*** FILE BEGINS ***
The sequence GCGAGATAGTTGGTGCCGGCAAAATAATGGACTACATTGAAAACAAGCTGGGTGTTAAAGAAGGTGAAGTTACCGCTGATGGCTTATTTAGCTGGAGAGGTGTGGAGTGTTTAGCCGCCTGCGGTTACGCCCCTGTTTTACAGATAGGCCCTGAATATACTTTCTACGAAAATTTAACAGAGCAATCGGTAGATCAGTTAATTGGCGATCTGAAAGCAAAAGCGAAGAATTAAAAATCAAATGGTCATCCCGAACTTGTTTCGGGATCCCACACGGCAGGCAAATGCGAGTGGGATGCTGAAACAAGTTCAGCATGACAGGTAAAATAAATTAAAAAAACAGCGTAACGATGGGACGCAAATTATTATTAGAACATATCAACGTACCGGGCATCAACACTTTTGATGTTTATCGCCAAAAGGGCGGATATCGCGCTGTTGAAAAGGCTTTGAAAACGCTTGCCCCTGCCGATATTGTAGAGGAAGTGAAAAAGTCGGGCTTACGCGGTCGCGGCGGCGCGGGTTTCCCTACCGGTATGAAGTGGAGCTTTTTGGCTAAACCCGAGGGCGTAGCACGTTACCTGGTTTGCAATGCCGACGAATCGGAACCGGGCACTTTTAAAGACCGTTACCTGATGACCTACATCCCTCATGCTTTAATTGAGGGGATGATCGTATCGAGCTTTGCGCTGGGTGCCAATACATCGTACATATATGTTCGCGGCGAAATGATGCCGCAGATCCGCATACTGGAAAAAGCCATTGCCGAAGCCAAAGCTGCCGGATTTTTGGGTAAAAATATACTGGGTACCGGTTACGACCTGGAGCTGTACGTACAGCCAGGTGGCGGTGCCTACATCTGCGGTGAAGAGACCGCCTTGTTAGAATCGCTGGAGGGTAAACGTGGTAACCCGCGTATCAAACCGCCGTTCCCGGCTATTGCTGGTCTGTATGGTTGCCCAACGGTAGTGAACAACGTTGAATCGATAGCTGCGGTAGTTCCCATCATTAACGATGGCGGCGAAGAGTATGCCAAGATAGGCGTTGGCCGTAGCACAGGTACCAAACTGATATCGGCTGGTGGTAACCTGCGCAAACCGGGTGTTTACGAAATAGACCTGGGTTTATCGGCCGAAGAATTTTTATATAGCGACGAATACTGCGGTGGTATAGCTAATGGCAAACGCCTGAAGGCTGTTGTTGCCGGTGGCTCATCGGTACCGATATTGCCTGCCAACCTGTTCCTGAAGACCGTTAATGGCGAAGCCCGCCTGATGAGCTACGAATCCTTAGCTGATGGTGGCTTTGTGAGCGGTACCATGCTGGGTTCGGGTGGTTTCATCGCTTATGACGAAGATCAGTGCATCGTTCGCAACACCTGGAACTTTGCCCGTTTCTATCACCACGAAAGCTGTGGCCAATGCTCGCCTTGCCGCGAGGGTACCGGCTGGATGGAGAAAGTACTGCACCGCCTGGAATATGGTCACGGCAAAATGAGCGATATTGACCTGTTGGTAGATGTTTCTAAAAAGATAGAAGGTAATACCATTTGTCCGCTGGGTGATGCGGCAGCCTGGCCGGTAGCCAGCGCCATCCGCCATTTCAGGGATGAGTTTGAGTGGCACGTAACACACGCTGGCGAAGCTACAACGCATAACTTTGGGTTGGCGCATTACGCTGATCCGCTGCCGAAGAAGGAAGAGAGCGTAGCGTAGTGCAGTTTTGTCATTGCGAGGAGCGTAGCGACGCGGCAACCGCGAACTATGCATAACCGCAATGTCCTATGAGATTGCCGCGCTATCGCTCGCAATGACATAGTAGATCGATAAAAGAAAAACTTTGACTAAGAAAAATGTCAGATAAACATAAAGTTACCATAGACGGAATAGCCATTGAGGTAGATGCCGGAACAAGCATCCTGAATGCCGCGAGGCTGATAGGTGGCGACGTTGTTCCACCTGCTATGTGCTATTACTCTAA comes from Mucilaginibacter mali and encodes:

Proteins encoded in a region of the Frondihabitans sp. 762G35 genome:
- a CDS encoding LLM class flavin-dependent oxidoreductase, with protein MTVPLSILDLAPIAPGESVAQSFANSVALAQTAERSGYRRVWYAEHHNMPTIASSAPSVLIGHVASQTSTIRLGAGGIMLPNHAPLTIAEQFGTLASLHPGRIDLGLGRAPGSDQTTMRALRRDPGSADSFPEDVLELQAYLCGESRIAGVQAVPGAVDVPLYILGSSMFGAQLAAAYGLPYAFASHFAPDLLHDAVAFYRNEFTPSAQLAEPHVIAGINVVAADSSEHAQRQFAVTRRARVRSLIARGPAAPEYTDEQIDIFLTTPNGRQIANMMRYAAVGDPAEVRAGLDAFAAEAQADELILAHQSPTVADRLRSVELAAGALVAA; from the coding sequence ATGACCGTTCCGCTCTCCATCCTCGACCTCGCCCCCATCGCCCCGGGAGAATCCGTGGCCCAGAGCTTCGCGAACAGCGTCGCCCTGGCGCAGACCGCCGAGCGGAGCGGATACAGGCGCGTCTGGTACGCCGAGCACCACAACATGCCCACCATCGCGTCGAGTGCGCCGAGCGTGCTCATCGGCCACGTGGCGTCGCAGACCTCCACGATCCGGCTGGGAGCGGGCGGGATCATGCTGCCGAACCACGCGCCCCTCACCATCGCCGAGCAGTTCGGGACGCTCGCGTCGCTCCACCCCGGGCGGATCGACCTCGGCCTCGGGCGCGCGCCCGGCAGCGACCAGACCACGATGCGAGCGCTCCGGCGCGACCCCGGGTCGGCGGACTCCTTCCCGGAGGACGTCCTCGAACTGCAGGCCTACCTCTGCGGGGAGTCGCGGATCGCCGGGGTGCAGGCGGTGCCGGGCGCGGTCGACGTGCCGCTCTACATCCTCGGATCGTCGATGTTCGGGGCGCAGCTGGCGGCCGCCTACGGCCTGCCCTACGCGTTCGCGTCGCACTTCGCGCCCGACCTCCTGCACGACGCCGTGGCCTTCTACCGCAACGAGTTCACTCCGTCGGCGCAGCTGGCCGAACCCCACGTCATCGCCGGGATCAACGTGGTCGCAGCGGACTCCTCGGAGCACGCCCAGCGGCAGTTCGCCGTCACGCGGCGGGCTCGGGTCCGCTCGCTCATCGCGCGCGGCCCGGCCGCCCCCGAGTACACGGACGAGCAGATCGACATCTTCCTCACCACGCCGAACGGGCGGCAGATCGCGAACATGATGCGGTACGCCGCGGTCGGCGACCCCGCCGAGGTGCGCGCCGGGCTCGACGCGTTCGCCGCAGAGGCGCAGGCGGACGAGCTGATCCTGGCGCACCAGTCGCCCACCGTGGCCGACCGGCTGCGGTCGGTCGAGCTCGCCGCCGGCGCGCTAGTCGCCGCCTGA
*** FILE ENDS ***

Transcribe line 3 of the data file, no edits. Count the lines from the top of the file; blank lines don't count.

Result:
- a CDS encoding LLM class flavin-dependent oxidoreductase, with protein MTVPLSILDLAPIAPGESVAQSFANSVALAQTAERSGYRRVWYAEHHNMPTIASSAPSVLIGHVASQTSTIRLGAGGIMLPNHAPLTIAEQFGTLASLHPGRIDLGLGRAPGSDQTTMRALRRDPGSADSFPEDVLELQAYLCGESRIAGVQAVPGAVDVPLYILGSSMFGAQLAAAYGLPYAFASHFAPDLLHDAVAFYRNEFTPSAQLAEPHVIAGINVVAADSSEHAQRQFAVTRRARVRSLIARGPAAPEYTDEQIDIFLTTPNGRQIANMMRYAAVGDPAEVRAGLDAFAAEAQADELILAHQSPTVADRLRSVELAAGALVAA; from the coding sequence ATGACCGTTCCGCTCTCCATCCTCGACCTCGCCCCCATCGCCCCGGGAGAATCCGTGGCCCAGAGCTTCGCGAACAGCGTCGCCCTGGCGCAGACCGCCGAGCGGAGCGGATACAGGCGCGTCTGGTACGCCGAGCACCACAACATGCCCACCATCGCGTCGAGTGCGCCGAGCGTGCTCATCGGCCACGTGGCGTCGCAGACCTCCACGATCCGGCTGGGAGCGGGCGGGATCATGCTGCCGAACCACGCGCCCCTCACCATCGCCGAGCAGTTCGGGACGCTCGCGTCGCTCCACCCCGGGCGGATCGACCTCGGCCTCGGGCGCGCGCCCGGCAGCGACCAGACCACGATGCGAGCGCTCCGGCGCGACCCCGGGTCGGCGGACTCCTTCCCGGAGGACGTCCTCGAACTGCAGGCCTACCTCTGCGGGGAGTCGCGGATCGCCGGGGTGCAGGCGGTGCCGGGCGCGGTCGACGTGCCGCTCTACATCCTCGGATCGTCGATGTTCGGGGCGCAGCTGGCGGCCGCCTACGGCCTGCCCTACGCGTTCGCGTCGCACTTCGCGCCCGACCTCCTGCACGACGCCGTGGCCTTCTACCGCAACGAGTTCACTCCGTCGGCGCAGCTGGCCGAACCCCACGTCATCGCCGGGATCAACGTGGTCGCAGCGGACTCCTCGGAGCACGCCCAGCGGCAGTTCGCCGTCACGCGGCGGGCTCGGGTCCGCTCGCTCATCGCGCGCGGCCCGGCCGCCCCCGAGTACACGGACGAGCAGATCGACATCTTCCTCACCACGCCGAACGGGCGGCAGATCGCGAACATGATGCGGTACGCCGCGGTCGGCGACCCCGCCGAGGTGCGCGCCGGGCTCGACGCGTTCGCCGCAGAGGCGCAGGCGGACGAGCTGATCCTGGCGCACCAGTCGCCCACCGTGGCCGACCGGCTGCGGTCGGTCGAGCTCGCCGCCGGCGCGCTAGTCGCCGCCTGA